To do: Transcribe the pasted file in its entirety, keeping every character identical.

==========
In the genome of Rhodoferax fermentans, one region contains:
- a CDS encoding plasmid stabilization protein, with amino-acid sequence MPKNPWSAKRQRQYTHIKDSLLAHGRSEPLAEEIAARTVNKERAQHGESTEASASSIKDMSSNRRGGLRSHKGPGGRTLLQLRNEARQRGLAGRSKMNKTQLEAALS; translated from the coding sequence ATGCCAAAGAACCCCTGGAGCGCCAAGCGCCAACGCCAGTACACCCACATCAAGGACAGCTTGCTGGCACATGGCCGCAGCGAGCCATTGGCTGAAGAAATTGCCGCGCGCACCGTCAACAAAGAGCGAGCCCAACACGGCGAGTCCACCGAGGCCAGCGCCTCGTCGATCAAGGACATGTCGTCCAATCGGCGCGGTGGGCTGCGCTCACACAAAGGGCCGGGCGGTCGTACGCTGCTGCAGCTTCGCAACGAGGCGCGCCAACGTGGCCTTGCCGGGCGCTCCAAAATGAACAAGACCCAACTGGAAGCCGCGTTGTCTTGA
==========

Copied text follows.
In the genome of Rhodoferax fermentans, one region contains:
- a CDS encoding plasmid stabilization protein, with amino-acid sequence MPKNPWSAKRQRQYTHIKDSLLAHGRSEPLAEEIAARTVNKERAQHGESTEASASSIKDMSSNRRGGLRSHKGPGGRTLLQLRNEARQRGLAGRSKMNKTQLEAALS; translated from the coding sequence ATGCCAAAGAACCCCTGGAGCGCCAAGCGCCAACGCCAGTACACCCACATCAAGGACAGCTTGCTGGCACATGGCCGCAGCGAGCCATTGGCTGAAGAAATTGCCGCGCGCACCGTCAACAAAGAGCGAGCCCAACACGGCGAGTCCACCGAGGCCAGCGCCTCGTCGATCAAGGACATGTCGTCCAATCGGCGCGGTGGGCTGCGCTCACACAAAGGGCCGGGCGGTCGTACGCTGCTGCAGCTTCGCAACGAGGCGCGCCAACGTGGCCTTGCCGGGCGCTCCAAAATGAACAAGACCCAACTGGAAGCCGCGTTGTCTTGA